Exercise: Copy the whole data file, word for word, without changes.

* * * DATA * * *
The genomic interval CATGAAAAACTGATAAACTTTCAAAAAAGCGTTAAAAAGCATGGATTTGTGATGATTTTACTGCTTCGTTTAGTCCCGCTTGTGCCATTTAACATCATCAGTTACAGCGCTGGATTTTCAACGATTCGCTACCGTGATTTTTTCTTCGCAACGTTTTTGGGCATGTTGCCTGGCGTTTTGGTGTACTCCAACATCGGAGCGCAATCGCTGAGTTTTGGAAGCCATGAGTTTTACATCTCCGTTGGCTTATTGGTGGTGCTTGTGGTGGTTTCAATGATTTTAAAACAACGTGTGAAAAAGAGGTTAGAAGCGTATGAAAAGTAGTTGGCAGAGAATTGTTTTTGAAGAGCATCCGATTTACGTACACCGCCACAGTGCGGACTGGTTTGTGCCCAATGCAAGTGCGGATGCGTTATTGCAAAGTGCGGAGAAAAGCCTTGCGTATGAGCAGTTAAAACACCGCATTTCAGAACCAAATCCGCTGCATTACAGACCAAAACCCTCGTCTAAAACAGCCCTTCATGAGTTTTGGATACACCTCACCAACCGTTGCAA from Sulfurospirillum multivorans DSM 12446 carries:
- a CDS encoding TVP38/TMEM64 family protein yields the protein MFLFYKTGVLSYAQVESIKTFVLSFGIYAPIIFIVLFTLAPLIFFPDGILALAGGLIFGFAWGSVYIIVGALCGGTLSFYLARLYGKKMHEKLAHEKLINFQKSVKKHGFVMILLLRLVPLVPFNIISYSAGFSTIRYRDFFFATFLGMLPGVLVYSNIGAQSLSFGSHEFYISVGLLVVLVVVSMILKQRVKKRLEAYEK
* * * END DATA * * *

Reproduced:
The genomic interval CATGAAAAACTGATAAACTTTCAAAAAAGCGTTAAAAAGCATGGATTTGTGATGATTTTACTGCTTCGTTTAGTCCCGCTTGTGCCATTTAACATCATCAGTTACAGCGCTGGATTTTCAACGATTCGCTACCGTGATTTTTTCTTCGCAACGTTTTTGGGCATGTTGCCTGGCGTTTTGGTGTACTCCAACATCGGAGCGCAATCGCTGAGTTTTGGAAGCCATGAGTTTTACATCTCCGTTGGCTTATTGGTGGTGCTTGTGGTGGTTTCAATGATTTTAAAACAACGTGTGAAAAAGAGGTTAGAAGCGTATGAAAAGTAGTTGGCAGAGAATTGTTTTTGAAGAGCATCCGATTTACGTACACCGCCACAGTGCGGACTGGTTTGTGCCCAATGCAAGTGCGGATGCGTTATTGCAAAGTGCGGAGAAAAGCCTTGCGTATGAGCAGTTAAAACACCGCATTTCAGAACCAAATCCGCTGCATTACAGACCAAAACCCTCGTCTAAAACAGCCCTTCATGAGTTTTGGATACACCTCACCAACCGTTGCAA from Sulfurospirillum multivorans DSM 12446 carries:
- a CDS encoding TVP38/TMEM64 family protein yields the protein MFLFYKTGVLSYAQVESIKTFVLSFGIYAPIIFIVLFTLAPLIFFPDGILALAGGLIFGFAWGSVYIIVGALCGGTLSFYLARLYGKKMHEKLAHEKLINFQKSVKKHGFVMILLLRLVPLVPFNIISYSAGFSTIRYRDFFFATFLGMLPGVLVYSNIGAQSLSFGSHEFYISVGLLVVLVVVSMILKQRVKKRLEAYEK